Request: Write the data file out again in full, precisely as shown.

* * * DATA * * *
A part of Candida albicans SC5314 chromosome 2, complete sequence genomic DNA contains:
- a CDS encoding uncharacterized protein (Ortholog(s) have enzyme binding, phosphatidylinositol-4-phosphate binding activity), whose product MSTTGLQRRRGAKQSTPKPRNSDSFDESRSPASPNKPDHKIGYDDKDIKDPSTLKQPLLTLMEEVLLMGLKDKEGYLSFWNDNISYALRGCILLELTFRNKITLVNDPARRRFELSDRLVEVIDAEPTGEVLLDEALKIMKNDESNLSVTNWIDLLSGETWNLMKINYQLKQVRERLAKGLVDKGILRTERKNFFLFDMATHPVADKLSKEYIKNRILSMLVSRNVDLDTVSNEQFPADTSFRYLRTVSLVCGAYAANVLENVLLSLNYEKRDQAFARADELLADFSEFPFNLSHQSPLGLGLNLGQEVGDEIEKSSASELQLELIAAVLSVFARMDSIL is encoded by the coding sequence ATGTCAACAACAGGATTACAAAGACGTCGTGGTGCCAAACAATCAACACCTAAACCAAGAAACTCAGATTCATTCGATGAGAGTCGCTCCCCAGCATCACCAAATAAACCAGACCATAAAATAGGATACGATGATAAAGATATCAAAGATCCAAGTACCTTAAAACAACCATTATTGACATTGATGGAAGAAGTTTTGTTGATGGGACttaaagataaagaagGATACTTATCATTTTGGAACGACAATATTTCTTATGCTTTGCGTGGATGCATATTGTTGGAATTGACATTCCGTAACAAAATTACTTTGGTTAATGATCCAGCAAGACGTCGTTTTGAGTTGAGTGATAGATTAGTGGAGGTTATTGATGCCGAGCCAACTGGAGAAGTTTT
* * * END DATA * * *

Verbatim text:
A part of Candida albicans SC5314 chromosome 2, complete sequence genomic DNA contains:
- a CDS encoding uncharacterized protein (Ortholog(s) have enzyme binding, phosphatidylinositol-4-phosphate binding activity), whose product MSTTGLQRRRGAKQSTPKPRNSDSFDESRSPASPNKPDHKIGYDDKDIKDPSTLKQPLLTLMEEVLLMGLKDKEGYLSFWNDNISYALRGCILLELTFRNKITLVNDPARRRFELSDRLVEVIDAEPTGEVLLDEALKIMKNDESNLSVTNWIDLLSGETWNLMKINYQLKQVRERLAKGLVDKGILRTERKNFFLFDMATHPVADKLSKEYIKNRILSMLVSRNVDLDTVSNEQFPADTSFRYLRTVSLVCGAYAANVLENVLLSLNYEKRDQAFARADELLADFSEFPFNLSHQSPLGLGLNLGQEVGDEIEKSSASELQLELIAAVLSVFARMDSIL is encoded by the coding sequence ATGTCAACAACAGGATTACAAAGACGTCGTGGTGCCAAACAATCAACACCTAAACCAAGAAACTCAGATTCATTCGATGAGAGTCGCTCCCCAGCATCACCAAATAAACCAGACCATAAAATAGGATACGATGATAAAGATATCAAAGATCCAAGTACCTTAAAACAACCATTATTGACATTGATGGAAGAAGTTTTGTTGATGGGACttaaagataaagaagGATACTTATCATTTTGGAACGACAATATTTCTTATGCTTTGCGTGGATGCATATTGTTGGAATTGACATTCCGTAACAAAATTACTTTGGTTAATGATCCAGCAAGACGTCGTTTTGAGTTGAGTGATAGATTAGTGGAGGTTATTGATGCCGAGCCAACTGGAGAAGTTTT